The next issue involves whether Purser's 1988 injury was a new or aggravated injury, or whether it was simply a recurrence of a pre-existing condition from the 1984 injury. The parties agree that the dispute over which insurance company is liable in a successive-injury case is one of first impression in Alabama. The trial court adopted the "last injurious exposure" rule in formulating its opinion. The "last injurious exposure" rule is the majority rule in successive-insurer cases. See 4 A. Larson, The Law of Workmen's Compensation, § 95.20 (1989). Under this analysis, liability falls upon the carrier covering risk at the time of the most recent injury bearing a causal relation to the disability. The characterization of the second injury as a new injury, an aggravation of a prior injury, or a recurrence of an old injury determines which insurer is liable. Larson at § 95.11.
Applying the "last injurious exposure" rule to the facts in the instant case implies that if Purser's 1988 injury is characterized as a new or aggravated injury, then North River is liable for Purser's medical bills and disability payments. This is true even if the second injury would have been much less severe in the absence of the prior condition. Larson at § 95.21. If the injury is characterized as a recurrence of the 1984 injury, then ASI, the first insurer, is responsible for Purser's medical bills. See Larson at § 95.21.
North River energetically argues that Purser's 1988 injury is a recurrence of the 1984 injury. Nevertheless, the trial court found that Purser's 1988 injury was a new or aggravated injury. The record reveals that one of Purser's doctors classified the 1988 injury as a new injury. Purser testified that he was injured by bending down to pick up an object. There is legal evidence to support the trial court's finding that Purser's 1988 injury was a new or aggravated injury, and a reasonable view of that evidence supports the trial court's judgment. Eastwood Foods, supra.
This court would be remiss if it did not address the trial court's adoption of the "last injurious exposure" rule. It appears that in the absence of express statutory authority, public policy may best be served by adopting the "last injurious exposure" rule in Alabama. First, this will allow Alabama to conform with the majority of other jurisdictions. Larson at § 95.20. Second, it spares litigants the difficult task of apportioning blame in successive-injury cases. Third, it is easier to administer than its alternatives, thus resulting in judicial economy. Fourth, it is more consistent with Alabama's normal rule for pre-existing injuries, i.e., that the employer (and the employer's insurance carrier) "takes an employee as he finds him at the time of employment." Patterson v. Clarke County Motors, Inc., 551 So. 2d 412, 416 (Ala.Civ. App.1989); see also Merico, Inc. v. Sparks, 567 So. 2d 315 (Ala.Civ.App.1990).
North River contends that the trial court erroneously admitted the deposition of Yvonne Kennedy, a claims representative, to impeach her own testimony at trial. Our review of the record reveals that the trial court admitted the deposition for other purposes; namely, to determine North River's liability under Ala.Code 1975, § 25-5-59. The record does not indicate that Kennedy's deposition was used to impeach her testimony; in fact, the only mention of Kennedy's deposition in the trial court's opinion related to the issue of notice. The *1383 trial court's ruling included ample findings of evidence concerning the employer's notice of the injury. Therefore, error in admitting Kennedy's deposition, if any, was harmless. Rule 45, A.R.App.P.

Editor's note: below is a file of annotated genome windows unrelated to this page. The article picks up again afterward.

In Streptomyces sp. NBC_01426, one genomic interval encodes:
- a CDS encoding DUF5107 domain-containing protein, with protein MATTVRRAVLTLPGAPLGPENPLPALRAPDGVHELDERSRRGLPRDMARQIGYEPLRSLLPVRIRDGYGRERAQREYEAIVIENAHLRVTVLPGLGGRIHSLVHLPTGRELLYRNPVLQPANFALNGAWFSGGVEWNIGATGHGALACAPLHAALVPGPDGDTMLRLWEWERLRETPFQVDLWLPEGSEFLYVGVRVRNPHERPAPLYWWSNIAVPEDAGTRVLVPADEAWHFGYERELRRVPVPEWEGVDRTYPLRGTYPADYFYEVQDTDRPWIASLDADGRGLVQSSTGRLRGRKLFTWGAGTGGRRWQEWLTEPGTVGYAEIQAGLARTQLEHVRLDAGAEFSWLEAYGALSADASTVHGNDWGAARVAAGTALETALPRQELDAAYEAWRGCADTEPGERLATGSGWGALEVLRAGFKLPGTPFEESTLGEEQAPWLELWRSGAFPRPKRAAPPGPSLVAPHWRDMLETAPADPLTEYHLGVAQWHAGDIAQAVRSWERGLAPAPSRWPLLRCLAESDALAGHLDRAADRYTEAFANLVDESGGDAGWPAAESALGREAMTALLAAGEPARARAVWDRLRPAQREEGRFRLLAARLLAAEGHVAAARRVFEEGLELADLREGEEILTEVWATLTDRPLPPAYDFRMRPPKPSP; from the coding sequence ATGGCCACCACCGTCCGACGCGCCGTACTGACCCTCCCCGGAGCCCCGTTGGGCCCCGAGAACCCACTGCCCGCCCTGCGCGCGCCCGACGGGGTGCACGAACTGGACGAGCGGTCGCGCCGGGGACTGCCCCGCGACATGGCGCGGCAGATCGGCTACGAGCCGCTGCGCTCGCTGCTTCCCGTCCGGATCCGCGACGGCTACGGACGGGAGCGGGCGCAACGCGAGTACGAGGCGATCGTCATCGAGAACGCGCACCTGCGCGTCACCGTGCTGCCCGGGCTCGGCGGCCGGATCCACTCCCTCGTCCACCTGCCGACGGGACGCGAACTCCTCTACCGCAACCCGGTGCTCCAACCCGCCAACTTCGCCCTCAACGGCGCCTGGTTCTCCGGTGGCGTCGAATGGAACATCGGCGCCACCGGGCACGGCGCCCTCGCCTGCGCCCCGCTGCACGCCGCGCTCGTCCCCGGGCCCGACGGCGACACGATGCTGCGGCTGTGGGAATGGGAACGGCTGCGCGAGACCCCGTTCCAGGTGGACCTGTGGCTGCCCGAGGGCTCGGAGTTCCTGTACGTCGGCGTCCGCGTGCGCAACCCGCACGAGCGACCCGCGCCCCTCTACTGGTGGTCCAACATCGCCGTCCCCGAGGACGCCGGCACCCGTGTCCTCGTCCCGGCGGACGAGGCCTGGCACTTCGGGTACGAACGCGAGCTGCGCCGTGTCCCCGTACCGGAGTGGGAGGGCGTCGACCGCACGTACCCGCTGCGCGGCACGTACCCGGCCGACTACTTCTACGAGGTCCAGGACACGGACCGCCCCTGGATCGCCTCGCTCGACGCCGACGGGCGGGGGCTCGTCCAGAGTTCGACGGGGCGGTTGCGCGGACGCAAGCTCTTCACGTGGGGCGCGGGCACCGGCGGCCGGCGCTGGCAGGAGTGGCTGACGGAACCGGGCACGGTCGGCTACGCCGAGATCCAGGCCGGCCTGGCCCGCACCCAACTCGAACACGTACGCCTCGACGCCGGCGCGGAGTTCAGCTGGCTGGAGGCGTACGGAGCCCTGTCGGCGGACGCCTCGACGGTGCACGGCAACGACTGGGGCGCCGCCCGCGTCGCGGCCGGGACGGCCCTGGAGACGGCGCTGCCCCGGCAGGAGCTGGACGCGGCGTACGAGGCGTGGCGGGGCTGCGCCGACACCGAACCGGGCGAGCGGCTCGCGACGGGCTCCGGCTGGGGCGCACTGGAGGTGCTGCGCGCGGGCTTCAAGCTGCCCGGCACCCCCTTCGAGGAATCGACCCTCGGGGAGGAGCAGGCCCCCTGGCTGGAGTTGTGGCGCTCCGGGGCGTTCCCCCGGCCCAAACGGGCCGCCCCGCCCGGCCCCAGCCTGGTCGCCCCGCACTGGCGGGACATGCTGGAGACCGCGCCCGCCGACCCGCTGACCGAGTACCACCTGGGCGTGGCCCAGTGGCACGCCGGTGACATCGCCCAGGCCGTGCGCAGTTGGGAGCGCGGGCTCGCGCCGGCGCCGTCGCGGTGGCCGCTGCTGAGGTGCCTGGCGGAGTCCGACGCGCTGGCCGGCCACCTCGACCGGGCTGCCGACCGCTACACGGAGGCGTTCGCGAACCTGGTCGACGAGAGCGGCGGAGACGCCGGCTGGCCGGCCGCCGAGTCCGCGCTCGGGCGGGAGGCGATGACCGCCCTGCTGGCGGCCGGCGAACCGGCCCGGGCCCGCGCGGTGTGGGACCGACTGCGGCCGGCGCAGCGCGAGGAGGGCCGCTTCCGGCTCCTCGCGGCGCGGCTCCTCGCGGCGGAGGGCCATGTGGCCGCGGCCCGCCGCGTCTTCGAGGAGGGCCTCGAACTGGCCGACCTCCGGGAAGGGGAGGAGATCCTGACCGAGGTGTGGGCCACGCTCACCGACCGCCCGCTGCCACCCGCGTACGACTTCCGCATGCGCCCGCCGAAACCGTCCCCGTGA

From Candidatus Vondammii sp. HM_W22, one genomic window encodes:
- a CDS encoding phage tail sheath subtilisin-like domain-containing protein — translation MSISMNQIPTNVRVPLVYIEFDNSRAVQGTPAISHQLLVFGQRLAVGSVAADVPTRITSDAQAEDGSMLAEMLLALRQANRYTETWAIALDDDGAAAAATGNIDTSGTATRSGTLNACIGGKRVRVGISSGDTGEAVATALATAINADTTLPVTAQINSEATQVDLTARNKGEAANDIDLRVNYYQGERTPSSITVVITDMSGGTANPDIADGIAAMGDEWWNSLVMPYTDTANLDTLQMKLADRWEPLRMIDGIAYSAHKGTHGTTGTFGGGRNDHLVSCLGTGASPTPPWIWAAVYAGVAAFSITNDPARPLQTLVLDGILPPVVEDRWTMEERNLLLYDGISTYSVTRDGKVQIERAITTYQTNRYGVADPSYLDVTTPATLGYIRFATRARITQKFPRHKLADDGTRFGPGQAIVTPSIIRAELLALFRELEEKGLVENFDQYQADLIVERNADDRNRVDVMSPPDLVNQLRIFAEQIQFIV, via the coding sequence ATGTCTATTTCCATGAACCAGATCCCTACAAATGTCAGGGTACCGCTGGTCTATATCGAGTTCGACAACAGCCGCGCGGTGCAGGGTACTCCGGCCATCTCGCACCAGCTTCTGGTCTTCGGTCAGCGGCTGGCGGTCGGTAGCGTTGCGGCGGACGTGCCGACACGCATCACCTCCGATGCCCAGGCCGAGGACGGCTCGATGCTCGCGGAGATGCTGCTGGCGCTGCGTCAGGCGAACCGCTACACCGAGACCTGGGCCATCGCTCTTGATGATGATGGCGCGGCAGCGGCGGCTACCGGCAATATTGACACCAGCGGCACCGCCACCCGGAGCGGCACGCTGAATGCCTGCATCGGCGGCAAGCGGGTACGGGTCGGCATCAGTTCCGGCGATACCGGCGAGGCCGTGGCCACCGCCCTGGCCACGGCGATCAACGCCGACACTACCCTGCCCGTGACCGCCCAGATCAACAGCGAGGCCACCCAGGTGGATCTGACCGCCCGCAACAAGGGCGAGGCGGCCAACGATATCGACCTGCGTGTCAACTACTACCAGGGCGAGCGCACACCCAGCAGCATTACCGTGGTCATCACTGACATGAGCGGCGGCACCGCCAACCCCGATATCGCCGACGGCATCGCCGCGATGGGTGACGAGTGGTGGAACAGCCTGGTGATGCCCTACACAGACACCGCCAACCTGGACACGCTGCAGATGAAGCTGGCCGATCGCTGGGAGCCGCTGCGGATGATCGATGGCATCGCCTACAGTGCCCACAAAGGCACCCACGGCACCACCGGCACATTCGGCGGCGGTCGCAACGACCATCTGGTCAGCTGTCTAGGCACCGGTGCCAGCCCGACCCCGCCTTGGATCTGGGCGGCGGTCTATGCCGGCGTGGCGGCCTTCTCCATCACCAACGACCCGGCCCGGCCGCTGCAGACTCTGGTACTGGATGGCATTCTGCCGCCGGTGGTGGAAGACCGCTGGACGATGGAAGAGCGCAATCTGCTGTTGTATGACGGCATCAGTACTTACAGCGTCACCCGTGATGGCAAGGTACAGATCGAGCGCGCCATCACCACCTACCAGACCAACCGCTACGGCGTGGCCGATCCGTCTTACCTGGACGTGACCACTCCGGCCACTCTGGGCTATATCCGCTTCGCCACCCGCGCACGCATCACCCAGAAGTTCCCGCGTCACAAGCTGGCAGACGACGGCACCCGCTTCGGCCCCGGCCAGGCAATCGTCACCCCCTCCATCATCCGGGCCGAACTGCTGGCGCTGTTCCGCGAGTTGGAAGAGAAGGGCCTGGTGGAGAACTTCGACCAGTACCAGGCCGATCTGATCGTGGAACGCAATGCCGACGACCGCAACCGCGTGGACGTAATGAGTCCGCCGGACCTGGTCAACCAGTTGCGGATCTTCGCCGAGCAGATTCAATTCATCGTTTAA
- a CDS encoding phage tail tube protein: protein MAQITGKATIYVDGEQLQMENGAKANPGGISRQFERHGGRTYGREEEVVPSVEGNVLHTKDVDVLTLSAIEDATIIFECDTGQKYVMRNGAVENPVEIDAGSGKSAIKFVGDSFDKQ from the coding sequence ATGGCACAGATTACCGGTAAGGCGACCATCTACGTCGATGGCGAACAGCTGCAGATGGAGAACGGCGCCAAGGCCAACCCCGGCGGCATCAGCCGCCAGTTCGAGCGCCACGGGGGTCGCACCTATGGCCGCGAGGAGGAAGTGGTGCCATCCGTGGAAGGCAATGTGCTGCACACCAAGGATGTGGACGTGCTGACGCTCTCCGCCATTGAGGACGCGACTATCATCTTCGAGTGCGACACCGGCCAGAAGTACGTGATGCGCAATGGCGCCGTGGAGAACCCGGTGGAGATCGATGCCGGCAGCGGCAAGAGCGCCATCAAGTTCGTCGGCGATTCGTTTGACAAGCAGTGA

North River and Winston further contend that Purser's 1988 injury is without lasting disability, and that his current permanent disability stems from his 1984 injury, thereby relieving North River of liability for disability payments. We disagree. The record reveals that Purser returned to work after his 1984 injury and performed satisfactorily until his 1988 injury. The trial court made a specific finding that the 1988 injury was a new or aggravated injury which resulted from a specific act arising out of and during the course of his employment, and further found that the 1988 injury was disabling. These findings were buttressed by the testimony of two doctors, and therefore, we will not disturb those findings on appeal.
Winston's final contention is that the trial court miscalculated Purser's wages in determining workmen's compensation benefits. There was evidence that Purser was actually paid $240 per week, but that employer-paid fringe benefits increased his income to $295 a week. Ala. Code 1975, § 25-5-57(b), states in relevant part: "Whatever allowances of any character made to an employee in lieu of wages are specified as part of the wage contract shall be deemed a part of his earnings." Winston argues that Purser's fringe benefits were not specifically provided as being in lieu of wages or specified as part of the job contract. We disagree. Our Supreme Court determined that the term "earnings" in Ala.Code 1975, § 25-5-57(b), is composed of "three elements: (1) allowances of any character; (2) made to the employee in lieu of wages; and (3) specified as part of the wage contract." Ex parte Murray, 490 So. 2d 1238, 1240 (Ala.1986).
The trial court found that the fringe benefits in this case were specified as part of the wage contract by virtue of Winston's collective bargaining agreement. The remaining question is whether these employer-paid fringe benefits constitute "allowances of any character." Fringe benefits which can be readily converted into a cash equivalent, such as medical benefits, are included in the computation of a worker's wage. Murray, supra. Therefore, the trial court correctly included Purser's fringe benefits in the calculation of his wages.
The judgment of the trial court is due to be, and it is hereby, affirmed.
ROBERTSON, P.J., and RUSSELL, J., concur.